Before the New York Times reported on multiple sexual-misconduct allegations against Louis C.K. in 2017 that the comedian admitted were true, the biggest confirmed drama surrounding C.K. was between him and Dane Cook, who is featured in a new profile in The Hollywood Reporter today. Cook was accused of stealing C.K.’s jokes as early as 2007 — which he has denied multiple times, like during his 2010 interview with Marc Maron on WTF — and it all culminated in Cook’s appearance on a 2011 Louie episode where the two had an onscreen confrontation about it. “I think he knew that he could be more popular talking about why I shouldn’t be popular,” Cook told The Hollywood Reporter about the accusations. “It helped him, it really did. It was like he was on a press tour because of it.”
Cook went on to say that several reporters reached out to him in 2017 when the Times report on C.K. was published, but he decided not to comment at the time. “People were like, ‘What do you think about this guy?’ But I didn’t speak out,” he said. “All I can say is that nothing Louis did to me is anywhere near what happened between him and those women. Yeah, it sucked what happened to me, but I knew what I did and didn’t do.”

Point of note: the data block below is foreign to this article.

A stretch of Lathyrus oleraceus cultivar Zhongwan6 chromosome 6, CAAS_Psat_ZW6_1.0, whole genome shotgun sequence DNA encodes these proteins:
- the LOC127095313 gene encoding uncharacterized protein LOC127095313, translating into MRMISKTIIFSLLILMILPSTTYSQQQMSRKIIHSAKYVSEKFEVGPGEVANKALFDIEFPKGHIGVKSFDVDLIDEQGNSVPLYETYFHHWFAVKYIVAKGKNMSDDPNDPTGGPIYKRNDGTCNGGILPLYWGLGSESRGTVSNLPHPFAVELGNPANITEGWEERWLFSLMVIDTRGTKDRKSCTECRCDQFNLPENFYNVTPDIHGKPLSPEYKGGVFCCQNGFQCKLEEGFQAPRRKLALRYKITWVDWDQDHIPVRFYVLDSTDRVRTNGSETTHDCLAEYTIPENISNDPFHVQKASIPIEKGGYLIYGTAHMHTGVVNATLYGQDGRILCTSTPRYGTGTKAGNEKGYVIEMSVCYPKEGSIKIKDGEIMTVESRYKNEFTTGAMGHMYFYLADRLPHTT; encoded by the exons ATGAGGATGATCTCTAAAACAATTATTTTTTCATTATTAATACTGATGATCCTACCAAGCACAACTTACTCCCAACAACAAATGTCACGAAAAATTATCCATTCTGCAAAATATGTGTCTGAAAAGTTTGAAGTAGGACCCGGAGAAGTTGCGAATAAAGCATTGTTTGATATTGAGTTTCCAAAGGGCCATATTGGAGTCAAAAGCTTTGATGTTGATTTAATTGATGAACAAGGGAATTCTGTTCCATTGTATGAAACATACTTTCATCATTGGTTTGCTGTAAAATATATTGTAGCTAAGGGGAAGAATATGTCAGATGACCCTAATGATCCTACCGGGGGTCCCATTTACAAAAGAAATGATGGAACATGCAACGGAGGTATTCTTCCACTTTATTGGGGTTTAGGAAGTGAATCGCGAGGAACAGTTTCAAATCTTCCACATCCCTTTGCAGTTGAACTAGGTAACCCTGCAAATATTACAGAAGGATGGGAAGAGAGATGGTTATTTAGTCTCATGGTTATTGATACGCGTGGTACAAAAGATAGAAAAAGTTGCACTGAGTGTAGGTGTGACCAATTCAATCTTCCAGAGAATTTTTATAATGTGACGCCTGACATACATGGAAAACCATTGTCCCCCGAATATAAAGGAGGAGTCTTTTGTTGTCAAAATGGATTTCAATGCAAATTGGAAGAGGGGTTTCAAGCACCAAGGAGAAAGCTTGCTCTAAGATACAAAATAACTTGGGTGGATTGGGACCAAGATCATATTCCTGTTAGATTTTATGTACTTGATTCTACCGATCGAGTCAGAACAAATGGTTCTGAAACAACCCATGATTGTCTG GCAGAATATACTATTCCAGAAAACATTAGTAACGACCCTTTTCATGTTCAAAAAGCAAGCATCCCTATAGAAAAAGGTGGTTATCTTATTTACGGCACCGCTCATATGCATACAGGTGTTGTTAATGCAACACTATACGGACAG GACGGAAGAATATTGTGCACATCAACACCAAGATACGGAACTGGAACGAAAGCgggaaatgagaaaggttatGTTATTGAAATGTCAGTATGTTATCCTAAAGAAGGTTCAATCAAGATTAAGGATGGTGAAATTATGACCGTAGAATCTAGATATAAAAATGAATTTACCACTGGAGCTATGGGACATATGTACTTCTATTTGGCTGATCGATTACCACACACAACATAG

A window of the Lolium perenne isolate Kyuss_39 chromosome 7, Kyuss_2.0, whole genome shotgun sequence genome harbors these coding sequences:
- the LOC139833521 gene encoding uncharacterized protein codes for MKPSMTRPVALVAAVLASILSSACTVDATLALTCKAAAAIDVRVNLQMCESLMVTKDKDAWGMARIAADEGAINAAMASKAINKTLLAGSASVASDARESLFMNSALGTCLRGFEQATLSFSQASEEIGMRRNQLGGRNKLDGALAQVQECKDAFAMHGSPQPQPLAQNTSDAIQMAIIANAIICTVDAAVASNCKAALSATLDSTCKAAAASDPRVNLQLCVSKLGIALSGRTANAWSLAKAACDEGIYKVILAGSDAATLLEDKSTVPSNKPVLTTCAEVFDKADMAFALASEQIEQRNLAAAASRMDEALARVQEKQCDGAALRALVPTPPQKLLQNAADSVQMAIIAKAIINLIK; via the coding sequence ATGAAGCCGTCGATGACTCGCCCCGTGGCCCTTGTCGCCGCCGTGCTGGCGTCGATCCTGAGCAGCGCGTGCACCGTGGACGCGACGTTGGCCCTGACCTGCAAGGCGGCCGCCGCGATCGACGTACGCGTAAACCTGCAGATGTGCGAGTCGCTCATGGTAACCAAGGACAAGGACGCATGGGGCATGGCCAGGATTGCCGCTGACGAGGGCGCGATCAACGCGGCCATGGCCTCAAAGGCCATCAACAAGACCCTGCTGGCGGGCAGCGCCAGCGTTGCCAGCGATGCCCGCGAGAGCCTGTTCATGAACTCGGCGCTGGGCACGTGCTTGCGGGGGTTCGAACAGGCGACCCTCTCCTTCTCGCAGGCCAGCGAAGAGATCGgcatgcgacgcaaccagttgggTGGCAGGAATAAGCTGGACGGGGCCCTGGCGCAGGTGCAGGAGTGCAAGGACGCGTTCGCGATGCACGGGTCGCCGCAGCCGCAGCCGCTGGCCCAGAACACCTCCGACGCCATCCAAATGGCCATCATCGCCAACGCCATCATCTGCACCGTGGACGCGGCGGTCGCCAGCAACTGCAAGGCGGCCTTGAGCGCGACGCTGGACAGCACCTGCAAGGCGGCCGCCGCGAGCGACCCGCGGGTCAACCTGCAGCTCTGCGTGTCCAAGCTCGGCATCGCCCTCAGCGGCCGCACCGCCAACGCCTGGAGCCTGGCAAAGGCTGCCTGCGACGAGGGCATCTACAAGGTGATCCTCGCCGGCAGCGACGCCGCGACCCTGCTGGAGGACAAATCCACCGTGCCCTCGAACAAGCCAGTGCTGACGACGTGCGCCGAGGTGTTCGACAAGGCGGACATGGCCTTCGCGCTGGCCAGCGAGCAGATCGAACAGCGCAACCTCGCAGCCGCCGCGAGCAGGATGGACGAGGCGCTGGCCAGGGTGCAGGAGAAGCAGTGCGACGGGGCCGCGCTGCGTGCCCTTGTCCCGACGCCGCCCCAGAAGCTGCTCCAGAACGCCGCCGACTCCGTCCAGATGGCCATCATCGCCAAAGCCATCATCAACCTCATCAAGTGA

In a 2014 Splitsider interview, Cook explained the joke-stealing accusations more deeply. “The reason why there wasn’t any kind of closure before [C.K.] asked me to come on the show was that I knew — I put my head on my pillow at night and I knew that the realistic truth was that Louie and I both love Steve Martin, and Steve Martin had a bit on his album about naming his kid a crazy weird name. Over the years I’ve probably seen a handful of comics have a different variation of that, and then both Louie and I had our take on a concept, and that’s very different from what we’re talking about with plagiarism where it’s exact verbatim,” he said. “And I think as you’re seeing more and more people having these side-by-sides after what happened with Louie and I, I think people are realizing more and more that that’s just kind of the way of the world when it comes to entertainment. Every couple years there’s four more Dracula movies that come out and then like a year later three tornado movies; there’s a weird universal energy that gets people thinking in and around the same ideas. It doesn’t mean comics are taking from each other, it just means we’re all present and talking about the things we see around us right now.”
The Hollywood Reporter also notes that Cook “does twist the knife with a C.K./karma joke” in his current act, but for now you’ll have to catch him on his Tell It Like It Is tour to hear it.